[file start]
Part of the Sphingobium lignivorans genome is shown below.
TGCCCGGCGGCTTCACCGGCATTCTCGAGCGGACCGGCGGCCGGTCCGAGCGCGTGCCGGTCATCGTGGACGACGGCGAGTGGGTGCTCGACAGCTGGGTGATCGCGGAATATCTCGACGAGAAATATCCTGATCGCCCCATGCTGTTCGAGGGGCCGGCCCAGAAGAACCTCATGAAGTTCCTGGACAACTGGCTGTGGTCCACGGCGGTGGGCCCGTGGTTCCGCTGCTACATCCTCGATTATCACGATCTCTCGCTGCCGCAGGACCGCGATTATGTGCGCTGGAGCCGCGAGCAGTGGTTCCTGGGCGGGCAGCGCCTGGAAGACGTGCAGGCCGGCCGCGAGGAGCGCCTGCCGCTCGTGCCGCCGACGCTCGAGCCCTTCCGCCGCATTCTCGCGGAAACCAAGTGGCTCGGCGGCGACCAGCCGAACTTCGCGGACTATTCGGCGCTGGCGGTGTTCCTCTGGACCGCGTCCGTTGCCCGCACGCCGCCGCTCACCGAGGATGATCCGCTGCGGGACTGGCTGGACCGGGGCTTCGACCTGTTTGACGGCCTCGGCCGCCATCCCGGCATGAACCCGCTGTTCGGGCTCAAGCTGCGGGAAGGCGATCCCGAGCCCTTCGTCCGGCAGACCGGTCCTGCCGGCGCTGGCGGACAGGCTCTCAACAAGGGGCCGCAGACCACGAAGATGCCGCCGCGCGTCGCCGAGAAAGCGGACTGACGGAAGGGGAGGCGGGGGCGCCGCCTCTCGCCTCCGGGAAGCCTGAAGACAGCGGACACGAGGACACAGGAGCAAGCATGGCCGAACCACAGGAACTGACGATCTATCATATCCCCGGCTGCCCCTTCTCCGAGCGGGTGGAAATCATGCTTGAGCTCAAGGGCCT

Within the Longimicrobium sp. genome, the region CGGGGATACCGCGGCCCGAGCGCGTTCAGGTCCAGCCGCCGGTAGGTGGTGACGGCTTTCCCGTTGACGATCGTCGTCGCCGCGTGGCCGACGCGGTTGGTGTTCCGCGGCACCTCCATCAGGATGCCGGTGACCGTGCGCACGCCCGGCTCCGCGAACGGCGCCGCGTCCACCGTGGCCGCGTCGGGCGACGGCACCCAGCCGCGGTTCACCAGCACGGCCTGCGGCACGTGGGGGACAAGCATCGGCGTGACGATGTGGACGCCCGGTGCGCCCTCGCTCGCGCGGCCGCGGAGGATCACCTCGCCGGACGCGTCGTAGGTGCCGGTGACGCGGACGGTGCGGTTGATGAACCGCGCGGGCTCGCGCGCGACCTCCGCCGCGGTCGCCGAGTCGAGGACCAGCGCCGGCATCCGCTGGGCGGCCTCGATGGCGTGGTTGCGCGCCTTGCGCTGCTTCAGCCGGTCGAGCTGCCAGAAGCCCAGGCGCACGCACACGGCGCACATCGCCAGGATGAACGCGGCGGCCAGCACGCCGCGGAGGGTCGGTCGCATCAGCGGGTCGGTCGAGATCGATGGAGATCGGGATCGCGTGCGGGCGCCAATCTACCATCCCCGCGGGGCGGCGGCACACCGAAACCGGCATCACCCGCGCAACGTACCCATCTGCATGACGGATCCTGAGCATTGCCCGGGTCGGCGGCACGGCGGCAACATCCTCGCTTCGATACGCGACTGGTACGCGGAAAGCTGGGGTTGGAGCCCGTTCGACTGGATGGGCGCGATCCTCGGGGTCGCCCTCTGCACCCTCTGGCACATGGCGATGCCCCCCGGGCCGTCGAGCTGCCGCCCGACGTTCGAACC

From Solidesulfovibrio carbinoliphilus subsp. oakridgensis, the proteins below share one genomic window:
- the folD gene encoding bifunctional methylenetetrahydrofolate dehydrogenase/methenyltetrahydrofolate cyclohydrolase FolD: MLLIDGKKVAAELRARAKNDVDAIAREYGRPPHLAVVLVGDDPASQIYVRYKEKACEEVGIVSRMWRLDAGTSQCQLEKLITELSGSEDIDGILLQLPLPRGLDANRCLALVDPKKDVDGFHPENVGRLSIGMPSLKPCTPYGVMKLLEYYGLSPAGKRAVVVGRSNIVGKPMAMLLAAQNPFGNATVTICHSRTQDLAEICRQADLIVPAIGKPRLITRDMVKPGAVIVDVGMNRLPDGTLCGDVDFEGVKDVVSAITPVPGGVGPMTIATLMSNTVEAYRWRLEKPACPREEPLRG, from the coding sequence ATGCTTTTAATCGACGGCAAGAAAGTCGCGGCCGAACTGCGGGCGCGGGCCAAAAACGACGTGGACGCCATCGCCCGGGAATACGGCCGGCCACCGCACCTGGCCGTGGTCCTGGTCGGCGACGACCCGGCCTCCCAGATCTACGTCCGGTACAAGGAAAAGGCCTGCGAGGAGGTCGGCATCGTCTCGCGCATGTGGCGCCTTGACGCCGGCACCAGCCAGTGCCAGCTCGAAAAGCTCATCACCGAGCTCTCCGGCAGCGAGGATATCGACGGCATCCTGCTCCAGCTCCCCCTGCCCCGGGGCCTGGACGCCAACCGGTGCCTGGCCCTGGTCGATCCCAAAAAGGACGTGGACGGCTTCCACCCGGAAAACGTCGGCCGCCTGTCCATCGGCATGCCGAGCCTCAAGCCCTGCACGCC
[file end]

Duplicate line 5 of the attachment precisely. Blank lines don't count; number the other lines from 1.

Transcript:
- the folD gene encoding bifunctional methylenetetrahydrofolate dehydrogenase/methenyltetrahydrofolate cyclohydrolase FolD: MLLIDGKKVAAELRARAKNDVDAIAREYGRPPHLAVVLVGDDPASQIYVRYKEKACEEVGIVSRMWRLDAGTSQCQLEKLITELSGSEDIDGILLQLPLPRGLDANRCLALVDPKKDVDGFHPENVGRLSIGMPSLKPCTPYGVMKLLEYYGLSPAGKRAVVVGRSNIVGKPMAMLLAAQNPFGNATVTICHSRTQDLAEICRQADLIVPAIGKPRLITRDMVKPGAVIVDVGMNRLPDGTLCGDVDFEGVKDVVSAITPVPGGVGPMTIATLMSNTVEAYRWRLEKPACPREEPLRG, from the coding sequence ATGCTTTTAATCGACGGCAAGAAAGTCGCGGCCGAACTGCGGGCGCGGGCCAAAAACGACGTGGACGCCATCGCCCGGGAATACGGCCGGCCACCGCACCTGGCCGTGGTCCTGGTCGGCGACGACCCGGCCTCCCAGATCTACGTCCGGTACAAGGAAAAGGCCTGCGAGGAGGTCGGCATCGTCTCGCGCATGTGGCGCCTTGACGCCGGCACCAGCCAGTGCCAGCTCGAAAAGCTCATCACCGAGCTCTCCGGCAGCGAGGATATCGACGGCATCCTGCTCCAGCTCCCCCTGCCCCGGGGCCTGGACGCCAACCGGTGCCTGGCCCTGGTCGATCCCAAAAAGGACGTGGACGGCTTCCACCCGGAAAACGTCGGCCGCCTGTCCATCGGCATGCCGAGCCTCAAGCCCTGCACGCC